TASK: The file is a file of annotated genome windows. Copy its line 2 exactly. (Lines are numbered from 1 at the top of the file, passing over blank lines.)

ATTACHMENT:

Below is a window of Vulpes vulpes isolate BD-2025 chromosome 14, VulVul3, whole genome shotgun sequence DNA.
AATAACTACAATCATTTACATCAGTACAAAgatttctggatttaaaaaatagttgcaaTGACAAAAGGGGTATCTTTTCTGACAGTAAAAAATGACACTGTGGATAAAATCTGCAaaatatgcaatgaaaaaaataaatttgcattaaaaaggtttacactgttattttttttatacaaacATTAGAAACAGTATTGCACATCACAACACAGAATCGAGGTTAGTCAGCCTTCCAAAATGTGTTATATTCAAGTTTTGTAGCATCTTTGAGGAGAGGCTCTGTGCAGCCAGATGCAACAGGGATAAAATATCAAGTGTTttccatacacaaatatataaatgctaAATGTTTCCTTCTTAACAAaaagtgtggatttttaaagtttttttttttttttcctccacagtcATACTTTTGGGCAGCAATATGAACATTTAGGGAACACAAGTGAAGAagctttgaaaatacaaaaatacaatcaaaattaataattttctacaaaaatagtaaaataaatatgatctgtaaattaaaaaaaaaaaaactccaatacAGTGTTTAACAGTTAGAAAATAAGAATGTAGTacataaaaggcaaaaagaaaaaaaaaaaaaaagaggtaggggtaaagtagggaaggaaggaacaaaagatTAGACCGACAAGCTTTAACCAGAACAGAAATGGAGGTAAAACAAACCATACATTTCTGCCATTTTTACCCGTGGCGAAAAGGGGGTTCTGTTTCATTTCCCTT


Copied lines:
AATAACTACAATCATTTACATCAGTACAAAgatttctggatttaaaaaatagttgcaaTGACAAAAGGGGTATCTTTTCTGACAGTAAAAAATGACACTGTGGATAAAATCTGCAaaatatgcaatgaaaaaaataaatttgcattaaaaaggtttacactgttattttttttatacaaacATTAGAAACAGTATTGCACATCACAACACAGAATCGAGGTTAGTCAGCCTTCCAAAATGTGTTATATTCAAGTTTTGTAGCATCTTTGAGGAGAGGCTCTGTGCAGCCAGATGCAACAGGGATAAAATATCAAGTGTTttccatacacaaatatataaatgctaAATGTTTCCTTCTTAACAAaaagtgtggatttttaaagtttttttttttttttcctccacagtcATACTTTTGGGCAGCAATATGAACATTTAGGGAACACAAGTGAAGAagctttgaaaatacaaaaatacaatcaaaattaataattttctacaaaaatagtaaaataaatatgatctgtaaattaaaaaaaaaaaaactccaatacAGTGTTTAACAGTTAGAAAATAAGAATGTAGTacataaaaggcaaaaagaaaaaaaaaaaaaaagaggtaggggtaaagtagggaaggaaggaacaaaagatTAGACCGACAAGCTTTAACCAGAACAGAAATGGAGGTAAAACAAACCATACATTTCTGCCATTTTTACCCGTGGCGAAAAGGGGGTTCTGTTTCATTTCCCTT